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Penguins thoughts On: Neal/Hornqvist, Rinne and Anderson and a million stats

A million stray thoughts: A stick-tap for Craig Anderson, a look at an equally hot goalie in Pekka Rinne, revisiting NEal for Hornqvist and about a million stats and notes about the Pittsburgh Penguins as they move onto another Stanley Cup Final.

Don Wright-USA TODAY Sports

First, a note about the Ottawa Senators:

Craig Anderson damn near stole this one for Ottawa. The Penguins have had to deal with 2013 red-hot Tuukka Rask and a few years of super-playoff Henrik Lundqvist, so they're no stranger to great goaltending performances but Anderson's level of play is just as good as anything that could have been expected. He gave Ottawa a serious chance but luckily the Pens could get that last goal.


Speaking of hot goalies, no one in the NHL has been better this spring than Nashville's Pekka Rinne who boasts the playoffs best save % (.941) and GAA (1.70) among full-time starters along with 2 shutouts.

However, that hasn't translated against the Pens over the years-

We'll see how much, if anything, carries over. Surely a game from 2009 doesn't have any meaning in the 2017 SCF but the point is valid. Certain teams and shooters just tend to have the number of certain goalies. Or, conversely, sometimes a random goalie can dominate one team but be average against most the others.

Rinne is an interesting case study for goalies. In the two seasons from 2010-12 he was one of the best goalies in the whole league, gaining Hart Trophy MVP votes and being a two-time Vezina finalist.

However, injuries struck and since the start of the 2013-14 season, Rinne's only been a .915% goalie in 215 games. At age 34 he's no spring chicken but his performance in the first three rounds of this year's playoffs have been as good as any goalie in recent memory.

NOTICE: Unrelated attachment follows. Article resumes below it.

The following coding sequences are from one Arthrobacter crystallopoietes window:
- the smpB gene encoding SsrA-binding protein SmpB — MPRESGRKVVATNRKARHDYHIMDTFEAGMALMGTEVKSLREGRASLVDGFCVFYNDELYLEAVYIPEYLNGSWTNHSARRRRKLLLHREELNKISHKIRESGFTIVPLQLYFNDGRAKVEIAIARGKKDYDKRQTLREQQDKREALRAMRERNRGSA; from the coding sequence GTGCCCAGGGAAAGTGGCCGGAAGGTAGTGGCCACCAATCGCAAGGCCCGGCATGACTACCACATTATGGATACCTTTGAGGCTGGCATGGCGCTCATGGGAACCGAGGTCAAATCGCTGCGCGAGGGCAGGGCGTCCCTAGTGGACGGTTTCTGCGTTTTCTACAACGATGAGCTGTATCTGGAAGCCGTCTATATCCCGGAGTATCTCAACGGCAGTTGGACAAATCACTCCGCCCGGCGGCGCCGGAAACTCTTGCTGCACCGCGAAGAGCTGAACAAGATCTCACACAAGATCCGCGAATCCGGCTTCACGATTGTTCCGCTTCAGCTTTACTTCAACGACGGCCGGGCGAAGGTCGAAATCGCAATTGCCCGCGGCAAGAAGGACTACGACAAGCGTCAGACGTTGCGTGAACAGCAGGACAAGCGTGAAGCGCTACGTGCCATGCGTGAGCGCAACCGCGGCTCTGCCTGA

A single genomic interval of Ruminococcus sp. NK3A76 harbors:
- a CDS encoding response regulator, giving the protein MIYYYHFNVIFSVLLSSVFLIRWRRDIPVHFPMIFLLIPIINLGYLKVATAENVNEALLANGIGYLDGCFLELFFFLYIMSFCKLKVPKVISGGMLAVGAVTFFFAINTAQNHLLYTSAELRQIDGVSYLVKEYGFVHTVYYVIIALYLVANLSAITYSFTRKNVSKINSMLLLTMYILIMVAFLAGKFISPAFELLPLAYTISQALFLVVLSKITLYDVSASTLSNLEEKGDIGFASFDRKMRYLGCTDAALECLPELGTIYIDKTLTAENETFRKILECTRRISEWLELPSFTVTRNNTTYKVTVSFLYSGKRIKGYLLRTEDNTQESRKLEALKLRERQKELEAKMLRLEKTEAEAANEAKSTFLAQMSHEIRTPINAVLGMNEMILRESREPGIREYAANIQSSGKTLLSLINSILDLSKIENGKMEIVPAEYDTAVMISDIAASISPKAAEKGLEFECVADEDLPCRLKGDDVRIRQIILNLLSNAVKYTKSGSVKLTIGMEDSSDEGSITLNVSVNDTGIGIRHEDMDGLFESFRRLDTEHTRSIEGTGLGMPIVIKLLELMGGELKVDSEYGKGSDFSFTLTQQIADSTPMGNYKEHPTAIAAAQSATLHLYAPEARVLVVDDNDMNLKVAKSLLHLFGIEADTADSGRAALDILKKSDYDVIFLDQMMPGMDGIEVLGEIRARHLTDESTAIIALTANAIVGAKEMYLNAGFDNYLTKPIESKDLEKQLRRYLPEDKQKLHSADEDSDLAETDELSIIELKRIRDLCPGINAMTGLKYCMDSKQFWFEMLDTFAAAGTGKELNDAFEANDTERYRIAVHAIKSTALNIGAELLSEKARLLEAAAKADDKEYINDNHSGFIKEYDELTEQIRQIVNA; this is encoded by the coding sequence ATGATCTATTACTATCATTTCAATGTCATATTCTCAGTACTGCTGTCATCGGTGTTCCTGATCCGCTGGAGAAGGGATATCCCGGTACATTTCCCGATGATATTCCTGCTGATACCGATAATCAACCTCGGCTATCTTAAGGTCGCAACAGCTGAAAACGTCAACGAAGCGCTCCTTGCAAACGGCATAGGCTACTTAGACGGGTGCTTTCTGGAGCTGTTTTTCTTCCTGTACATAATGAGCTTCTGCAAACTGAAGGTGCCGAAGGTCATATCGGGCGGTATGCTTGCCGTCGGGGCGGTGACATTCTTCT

Will the week off help cool him off? Will the Pens past success translate to future rewards? Will we continue to grasp at anything and hope that a .940% goalie doesn't show up to stonewall Pittsburgh in the finals?

(That last one is a yes, for sure).



As always, I think most of the fanbase is taking in and trying to enjoy this run as much as possible. Old buddy boy Darnay put this chart up last night to put in perspective just how great the Pens have been in the salary cap/ Sidney Crosby era of the NHL:

(Darnay says small mistake, subtract 1 win for the Caps and add 1 win to the Ducks on display errors)

Pittsburgh having 11 more playoff wins than the next closest team in this era of parity is just remarkable. Truly a special, golden era.


A few stats, courtesy of the always awesome Jason Seidling of the Pens:

The Penguins became the first back-to-back Eastern Conference champions since Pittsburgh did it in 2008 and ‘09.

· The Penguins become the first team in the NHL since the 1967 Expansion to make consecutive Final appearances on three separate occasions (1991 & ’92; 2008 &’09; 2016 and ’17).

· Pittsburgh’s six Stanley Cup Final appearances since 1991 is tied with Detroit for most in the NHL.

· This is the first time the Penguins won a multiple-overtime game on home ice.

· For the first time since the Rangers beat the Devils in 1994, overtime was required to decide the Eastern Conference champion in a Game 7 (Courtesy: TSN).

· The Penguins are 30-29 all-time in playoff overtime games, including 2-2 in 2017.